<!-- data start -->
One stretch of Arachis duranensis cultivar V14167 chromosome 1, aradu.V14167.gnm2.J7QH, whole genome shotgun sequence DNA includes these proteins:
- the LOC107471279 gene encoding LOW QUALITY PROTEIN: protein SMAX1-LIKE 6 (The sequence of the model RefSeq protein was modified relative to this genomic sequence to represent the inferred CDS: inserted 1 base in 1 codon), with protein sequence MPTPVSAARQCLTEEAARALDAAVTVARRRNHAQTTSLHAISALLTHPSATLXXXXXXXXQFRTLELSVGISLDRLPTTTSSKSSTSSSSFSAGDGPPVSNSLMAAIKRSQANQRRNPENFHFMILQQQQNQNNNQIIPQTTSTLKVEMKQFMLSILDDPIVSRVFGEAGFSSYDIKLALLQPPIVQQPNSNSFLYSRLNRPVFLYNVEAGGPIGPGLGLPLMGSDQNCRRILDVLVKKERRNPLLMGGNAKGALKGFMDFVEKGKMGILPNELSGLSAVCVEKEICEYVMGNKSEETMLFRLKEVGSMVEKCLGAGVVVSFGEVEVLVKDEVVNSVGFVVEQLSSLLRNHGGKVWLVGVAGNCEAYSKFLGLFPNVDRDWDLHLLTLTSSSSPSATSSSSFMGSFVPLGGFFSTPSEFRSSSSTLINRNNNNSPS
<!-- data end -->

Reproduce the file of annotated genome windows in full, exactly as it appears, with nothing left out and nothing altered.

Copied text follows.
One stretch of Arachis duranensis cultivar V14167 chromosome 1, aradu.V14167.gnm2.J7QH, whole genome shotgun sequence DNA includes these proteins:
- the LOC107471279 gene encoding LOW QUALITY PROTEIN: protein SMAX1-LIKE 6 (The sequence of the model RefSeq protein was modified relative to this genomic sequence to represent the inferred CDS: inserted 1 base in 1 codon), with protein sequence MPTPVSAARQCLTEEAARALDAAVTVARRRNHAQTTSLHAISALLTHPSATLXXXXXXXXQFRTLELSVGISLDRLPTTTSSKSSTSSSSFSAGDGPPVSNSLMAAIKRSQANQRRNPENFHFMILQQQQNQNNNQIIPQTTSTLKVEMKQFMLSILDDPIVSRVFGEAGFSSYDIKLALLQPPIVQQPNSNSFLYSRLNRPVFLYNVEAGGPIGPGLGLPLMGSDQNCRRILDVLVKKERRNPLLMGGNAKGALKGFMDFVEKGKMGILPNELSGLSAVCVEKEICEYVMGNKSEETMLFRLKEVGSMVEKCLGAGVVVSFGEVEVLVKDEVVNSVGFVVEQLSSLLRNHGGKVWLVGVAGNCEAYSKFLGLFPNVDRDWDLHLLTLTSSSSPSATSSSSFMGSFVPLGGFFSTPSEFRSSSSTLINRNNNNSPS